Irish Republican News · July 30, 2004
[Irish Republican News]

[Irish Republican News]
Schedule unveiled for crunch talks

Sinn Féin’s Conor Murphy has urged the British government to “build a bridge towards democracy and equality” following the setting of a timetable for intensive discussions on the peace process next month.

The talks are scheduled to take place from September 16 to September 18, with the location still to be confirmed.

The Irish minister for foreign affairs Brian Cowen and British Direct Ruler Paul Murphy sent letters this weeek to the political parties, outlining proposed arrangements for resumed political dialogue.

The aim will be to seek common ground in advance of the further sessions in the negotiations to be led by the 26-County Taoiseach and British Prime Minister next month.

Initial discussions are to take place in Belfast from September 1 to September 3, with so-called internal ‘Strand 1’ Six County matters on the agenda for September 1.

Mr Murphy said that as the talks approaches, and negotiations go into a new mode, the British government had a clear cut choice.

He said: “Either it stands with the Good Friday Agreement and builds a bridge towards democracy and equality, or it sides with the forces of reaction as successive British governments did for decades.

“The challenge is for Mr Blair to get his system on board the Good Friday Agreement. So far he has failed to do this.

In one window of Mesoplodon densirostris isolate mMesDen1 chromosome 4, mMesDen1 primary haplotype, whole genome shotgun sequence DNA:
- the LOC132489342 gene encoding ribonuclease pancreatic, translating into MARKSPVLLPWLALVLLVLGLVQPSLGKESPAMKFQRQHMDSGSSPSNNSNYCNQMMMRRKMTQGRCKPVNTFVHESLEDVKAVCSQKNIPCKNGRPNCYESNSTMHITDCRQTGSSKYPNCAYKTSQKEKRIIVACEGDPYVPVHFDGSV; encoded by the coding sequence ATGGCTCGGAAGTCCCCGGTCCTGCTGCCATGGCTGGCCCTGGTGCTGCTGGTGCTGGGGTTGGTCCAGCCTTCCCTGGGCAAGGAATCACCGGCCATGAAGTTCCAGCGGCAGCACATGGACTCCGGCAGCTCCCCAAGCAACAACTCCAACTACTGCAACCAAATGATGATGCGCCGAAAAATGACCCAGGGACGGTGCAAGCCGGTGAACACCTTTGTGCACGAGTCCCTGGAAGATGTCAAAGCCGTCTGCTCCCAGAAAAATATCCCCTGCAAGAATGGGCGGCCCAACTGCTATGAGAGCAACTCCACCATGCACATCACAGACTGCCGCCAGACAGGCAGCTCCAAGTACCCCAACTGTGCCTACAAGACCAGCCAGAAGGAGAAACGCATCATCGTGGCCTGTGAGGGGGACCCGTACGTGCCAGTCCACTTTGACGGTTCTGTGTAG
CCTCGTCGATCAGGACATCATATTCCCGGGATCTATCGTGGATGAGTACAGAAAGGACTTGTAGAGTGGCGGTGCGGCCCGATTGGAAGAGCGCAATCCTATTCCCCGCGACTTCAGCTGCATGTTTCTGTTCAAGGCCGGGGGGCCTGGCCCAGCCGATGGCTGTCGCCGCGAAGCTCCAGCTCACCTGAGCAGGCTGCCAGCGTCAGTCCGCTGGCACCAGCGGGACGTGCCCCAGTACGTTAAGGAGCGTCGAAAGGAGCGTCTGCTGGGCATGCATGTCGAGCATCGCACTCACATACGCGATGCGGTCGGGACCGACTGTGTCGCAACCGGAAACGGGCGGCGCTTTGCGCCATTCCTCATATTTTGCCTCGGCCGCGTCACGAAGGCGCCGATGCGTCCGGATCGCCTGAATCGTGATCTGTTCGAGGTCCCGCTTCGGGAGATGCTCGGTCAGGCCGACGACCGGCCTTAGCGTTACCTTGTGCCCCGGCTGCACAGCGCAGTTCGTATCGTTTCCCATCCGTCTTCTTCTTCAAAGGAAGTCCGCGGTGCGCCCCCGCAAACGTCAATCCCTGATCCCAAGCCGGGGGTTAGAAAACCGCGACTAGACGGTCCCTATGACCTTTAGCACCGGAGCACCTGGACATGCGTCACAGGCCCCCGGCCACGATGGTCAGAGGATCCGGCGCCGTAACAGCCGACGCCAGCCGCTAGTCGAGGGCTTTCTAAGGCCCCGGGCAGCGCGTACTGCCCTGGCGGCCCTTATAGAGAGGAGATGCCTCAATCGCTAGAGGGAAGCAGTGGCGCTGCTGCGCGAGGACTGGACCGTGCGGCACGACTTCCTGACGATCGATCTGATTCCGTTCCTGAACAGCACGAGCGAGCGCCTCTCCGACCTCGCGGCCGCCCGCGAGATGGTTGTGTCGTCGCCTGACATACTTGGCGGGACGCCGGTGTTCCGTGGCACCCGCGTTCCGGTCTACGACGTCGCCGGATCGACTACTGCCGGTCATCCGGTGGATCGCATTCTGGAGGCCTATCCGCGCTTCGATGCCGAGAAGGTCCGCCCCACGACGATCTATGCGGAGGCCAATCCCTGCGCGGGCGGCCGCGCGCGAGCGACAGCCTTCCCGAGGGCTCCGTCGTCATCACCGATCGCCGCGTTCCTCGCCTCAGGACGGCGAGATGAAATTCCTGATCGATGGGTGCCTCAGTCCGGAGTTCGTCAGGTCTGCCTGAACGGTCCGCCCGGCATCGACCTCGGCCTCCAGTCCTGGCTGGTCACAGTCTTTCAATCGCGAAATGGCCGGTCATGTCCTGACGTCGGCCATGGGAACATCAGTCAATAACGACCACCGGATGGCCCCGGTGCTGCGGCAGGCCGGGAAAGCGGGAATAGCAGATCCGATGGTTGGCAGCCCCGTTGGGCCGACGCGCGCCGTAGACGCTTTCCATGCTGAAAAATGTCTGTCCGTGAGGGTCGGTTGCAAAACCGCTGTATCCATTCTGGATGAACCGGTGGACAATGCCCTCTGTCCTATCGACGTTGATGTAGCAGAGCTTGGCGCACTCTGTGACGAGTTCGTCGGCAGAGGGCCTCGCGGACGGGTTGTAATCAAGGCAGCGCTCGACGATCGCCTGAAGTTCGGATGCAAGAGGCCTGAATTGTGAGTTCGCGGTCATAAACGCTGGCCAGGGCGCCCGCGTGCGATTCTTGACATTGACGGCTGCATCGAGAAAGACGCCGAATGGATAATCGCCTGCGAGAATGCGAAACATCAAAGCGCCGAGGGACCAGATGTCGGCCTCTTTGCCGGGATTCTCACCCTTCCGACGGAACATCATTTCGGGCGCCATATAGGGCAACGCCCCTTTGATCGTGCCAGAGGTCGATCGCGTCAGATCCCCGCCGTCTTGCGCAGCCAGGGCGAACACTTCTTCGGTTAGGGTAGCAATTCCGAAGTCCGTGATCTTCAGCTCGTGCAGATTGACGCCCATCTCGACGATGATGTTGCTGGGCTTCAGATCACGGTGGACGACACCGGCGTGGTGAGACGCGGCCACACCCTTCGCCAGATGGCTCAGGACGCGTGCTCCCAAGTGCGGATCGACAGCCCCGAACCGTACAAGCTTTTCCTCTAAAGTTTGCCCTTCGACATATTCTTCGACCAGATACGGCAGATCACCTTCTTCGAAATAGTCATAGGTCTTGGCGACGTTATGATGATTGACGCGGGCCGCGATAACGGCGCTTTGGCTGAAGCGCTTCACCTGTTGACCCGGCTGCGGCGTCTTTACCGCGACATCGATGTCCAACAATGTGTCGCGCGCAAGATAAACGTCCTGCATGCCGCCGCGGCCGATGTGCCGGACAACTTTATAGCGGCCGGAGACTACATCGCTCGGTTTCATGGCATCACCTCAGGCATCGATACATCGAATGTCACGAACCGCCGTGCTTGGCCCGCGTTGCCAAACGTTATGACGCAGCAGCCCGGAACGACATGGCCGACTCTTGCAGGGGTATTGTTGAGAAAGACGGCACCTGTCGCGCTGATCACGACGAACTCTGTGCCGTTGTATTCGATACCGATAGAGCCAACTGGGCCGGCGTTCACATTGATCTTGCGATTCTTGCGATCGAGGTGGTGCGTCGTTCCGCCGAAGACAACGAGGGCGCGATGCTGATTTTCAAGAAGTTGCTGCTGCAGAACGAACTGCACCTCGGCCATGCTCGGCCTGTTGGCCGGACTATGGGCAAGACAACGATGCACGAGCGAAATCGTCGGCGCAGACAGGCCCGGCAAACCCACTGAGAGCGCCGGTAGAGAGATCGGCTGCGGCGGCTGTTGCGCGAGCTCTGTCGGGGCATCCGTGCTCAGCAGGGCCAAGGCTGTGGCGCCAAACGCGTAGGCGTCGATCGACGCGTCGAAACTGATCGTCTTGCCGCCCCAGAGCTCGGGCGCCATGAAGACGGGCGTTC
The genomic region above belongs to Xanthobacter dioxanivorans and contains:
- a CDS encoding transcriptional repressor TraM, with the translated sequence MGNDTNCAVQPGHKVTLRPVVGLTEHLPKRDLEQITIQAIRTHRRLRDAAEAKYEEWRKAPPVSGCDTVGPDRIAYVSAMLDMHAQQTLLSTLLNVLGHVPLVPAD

“Tony Blair has said if the process isn’t going forward it will go backwards. Elements within his own system, particularly within the NIO, are doing their best to subvert progress and to encourage the backward slide.

“If British policy is the Good Friday Agreement ... then the two governments have a common strategy to bring it about.”

Mr Murphy pointed out that the British government continues to refuse an inquiry into the collusion behind the killing of Belfast defence lawyer Pat Finucane.

The Newry Armagh assembly member said: “London’s refusal to deal properly with the issue of collusion is of particular significance.

“The British government’s handling of the Human Rights Commission and equality issues also go to the heart of this issue and in many ways is the clearest example of what the appeasement of unionism has led to .

“What have all these issues in common? They are all managed by unionists, and in some cases securocrats.”

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© 2004 Irish Republican News